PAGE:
Cpl George William Christopher Alexander
12th Bn Essex Regiment

Town Memorial P1.R1.C3

Geo. WC Alexander
Essex Regt.

Nov 4 1918

Taken, Not Given, Liam Sumption, L&DLHS

George Alexander is not listed as serving in the Parish Magazine of May 1915¹.

In the Autumn of 1918 and early 1919 an infuenza epidemic known as the Spanish Flu ravaged Western Europe and killed whole families.

The Parish Magazine of December 1918 states that George William Christopher Alexander was buried on 9th November 1918 [two days later the war ended], a week after Ernest Wright. It records that they "had succumbed to the onset of infuenza and pneumonia, their resistance having been impaired by the severity of wounds sustained for which they had been discharged from the Army". ²

1. Parish Magazine of St Mary & St Nicholas, Leatherhead, May 1915, via Mr L Anstee
2. Parish Magazine of St Mary & St Nicholas, Leatherhead, Dec 1918

Further research

Nothing is yet known of the action in which the wounds which caused George Alexander to be discharged from the Army were received, nor why he was buried in Leatherhead rather than in Brightlingsea where his father lived until his death in 1940 and the family had roots.

Rank: Corporal
Regiment: Essex Regiment
Unit Text: 12th Bn.
Date of Death: 04/11/1918
Service No: 15226
Son of George Alexander, of The King's Head, Brightlingsea, Essex.
Grave/Memorial Reference: In East part. [local grave no. 419]

In Loving Memory of George
The Beloved Son of Capt G Alexander of Brightlingsea
Who Passed Away Nov 4 1918
God Called Him Home

He was born on 30th December 1892 in Brightlingsea, Essex. His father, George Christopher Alexander, was born in 1866 in Brightlingsea and died there in 1940.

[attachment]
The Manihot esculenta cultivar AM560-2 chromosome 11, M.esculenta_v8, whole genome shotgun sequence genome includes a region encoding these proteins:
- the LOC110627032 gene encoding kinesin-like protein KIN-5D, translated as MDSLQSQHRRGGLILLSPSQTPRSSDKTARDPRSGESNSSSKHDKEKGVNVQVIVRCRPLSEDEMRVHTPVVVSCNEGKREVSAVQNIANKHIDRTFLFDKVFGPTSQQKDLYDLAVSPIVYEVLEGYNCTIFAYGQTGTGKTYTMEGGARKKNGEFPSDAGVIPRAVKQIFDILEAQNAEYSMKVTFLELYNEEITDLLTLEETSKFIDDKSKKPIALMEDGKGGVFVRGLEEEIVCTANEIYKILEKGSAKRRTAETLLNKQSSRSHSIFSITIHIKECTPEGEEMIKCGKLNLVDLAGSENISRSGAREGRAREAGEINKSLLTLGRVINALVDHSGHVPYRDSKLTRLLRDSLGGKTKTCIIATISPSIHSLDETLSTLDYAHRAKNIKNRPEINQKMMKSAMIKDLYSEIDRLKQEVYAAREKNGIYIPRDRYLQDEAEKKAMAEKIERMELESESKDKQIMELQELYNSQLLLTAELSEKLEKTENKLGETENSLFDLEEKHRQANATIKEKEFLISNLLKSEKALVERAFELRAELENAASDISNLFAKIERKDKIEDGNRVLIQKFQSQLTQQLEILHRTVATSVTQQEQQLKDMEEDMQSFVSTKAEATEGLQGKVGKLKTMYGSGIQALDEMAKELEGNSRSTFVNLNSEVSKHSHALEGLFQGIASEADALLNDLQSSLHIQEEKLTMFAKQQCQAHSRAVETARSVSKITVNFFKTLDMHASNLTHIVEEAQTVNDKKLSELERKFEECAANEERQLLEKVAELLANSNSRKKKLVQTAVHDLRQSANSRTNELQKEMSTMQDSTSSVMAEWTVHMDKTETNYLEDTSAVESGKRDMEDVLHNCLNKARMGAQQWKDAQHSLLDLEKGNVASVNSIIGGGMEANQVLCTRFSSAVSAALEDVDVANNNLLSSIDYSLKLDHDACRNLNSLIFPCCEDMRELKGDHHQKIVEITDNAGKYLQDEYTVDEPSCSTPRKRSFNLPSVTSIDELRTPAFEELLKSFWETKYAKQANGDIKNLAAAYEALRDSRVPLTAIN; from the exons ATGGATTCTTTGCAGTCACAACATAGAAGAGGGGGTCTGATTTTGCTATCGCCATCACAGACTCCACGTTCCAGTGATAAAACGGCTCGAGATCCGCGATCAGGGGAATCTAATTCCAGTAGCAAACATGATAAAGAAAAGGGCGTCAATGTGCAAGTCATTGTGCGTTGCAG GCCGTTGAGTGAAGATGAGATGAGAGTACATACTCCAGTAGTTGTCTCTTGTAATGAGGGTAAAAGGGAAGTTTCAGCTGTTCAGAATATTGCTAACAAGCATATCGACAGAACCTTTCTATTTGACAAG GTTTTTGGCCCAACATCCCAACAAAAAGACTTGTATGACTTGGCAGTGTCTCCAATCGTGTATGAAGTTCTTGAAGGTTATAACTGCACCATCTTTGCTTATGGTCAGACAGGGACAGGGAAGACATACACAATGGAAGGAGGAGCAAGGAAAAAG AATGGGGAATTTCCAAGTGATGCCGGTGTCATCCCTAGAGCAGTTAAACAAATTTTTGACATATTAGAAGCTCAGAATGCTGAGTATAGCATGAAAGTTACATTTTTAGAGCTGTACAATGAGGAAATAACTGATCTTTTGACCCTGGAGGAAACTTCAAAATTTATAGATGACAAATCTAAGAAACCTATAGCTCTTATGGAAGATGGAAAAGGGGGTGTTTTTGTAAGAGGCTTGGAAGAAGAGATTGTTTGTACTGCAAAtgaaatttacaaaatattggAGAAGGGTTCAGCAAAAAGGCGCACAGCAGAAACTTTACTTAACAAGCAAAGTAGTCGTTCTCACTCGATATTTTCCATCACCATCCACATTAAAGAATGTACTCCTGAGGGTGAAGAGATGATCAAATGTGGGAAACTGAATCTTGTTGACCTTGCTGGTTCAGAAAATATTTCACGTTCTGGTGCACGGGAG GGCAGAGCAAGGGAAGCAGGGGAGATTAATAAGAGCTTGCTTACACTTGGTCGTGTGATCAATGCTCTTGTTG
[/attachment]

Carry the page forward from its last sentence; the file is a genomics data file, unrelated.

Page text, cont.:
His mother, Louisa Middlebrook Alexander (née Hornsby) was born in Barham, Kent, in 1858 and died the same year as George, on 17th March 1918 in Brightlingsea,

George had sisters Olive and Marjorie, and a brother, Arnold.

In the 1901 Census his family were at 91 Tower Street, Brightlingsea and by the 1911 Census they were at 27a Sydney Street. George was then 'working on his own account' at home. His father, George Christopher Alexander, was a Master Mariner. George's CWGC record shows that his father became a licensed victualler. The King's Head in Brightlingsea (41 Victoria Place) is a Grade II Listed Building

From the National Probate Calendar we learn where George was living at the tine of his death in Leatherhead: ALEXANDER George William Christopher of the Running Horse Inn Leatherhead Surrey died 4 November 1918 Administration London 27 November to George Christopher Alexander licensed victualler. Effects £265 13s 11d.

The Running Horse is a Grade II* Listed Building.

Dorking and Leatherhead Advertiser - Saturday 16 November 1918
The funeral took place at the Leatherhead Churchyard on Saturday last of Mr. G. Alexander, of Bridge-street, Leatherhead, whose death was recorded in our last issue. The Vicar (the Rev. T, . Hobson) officiated, and deceased was borne to his last resting place by members of the Leatherhead Post of the Comrades the Great War, of which deceased had been captain since its formation. A detachment of the Leatherhead Company of the Surrey Volunteer Battalion also attended and fired volleys over deceased's grave, the “Last Post" being sounded by Master Otway.

The Press had carried reports earlier in the year, e.g. March, of meetings of the Comrades the Great War in Leatherhead, at which George Alexander had spoken.


Commonwealth War Graves Commission entry

The Essex Regiment 1914-18

The Influenza Pandemic

the website editor would like to add further information on this casualty
e.g. a photo of him, and of any recollections within his family

last updated 9 Feb 14 CWGC links updated 7 Nov 17: content updated 18 Feb 18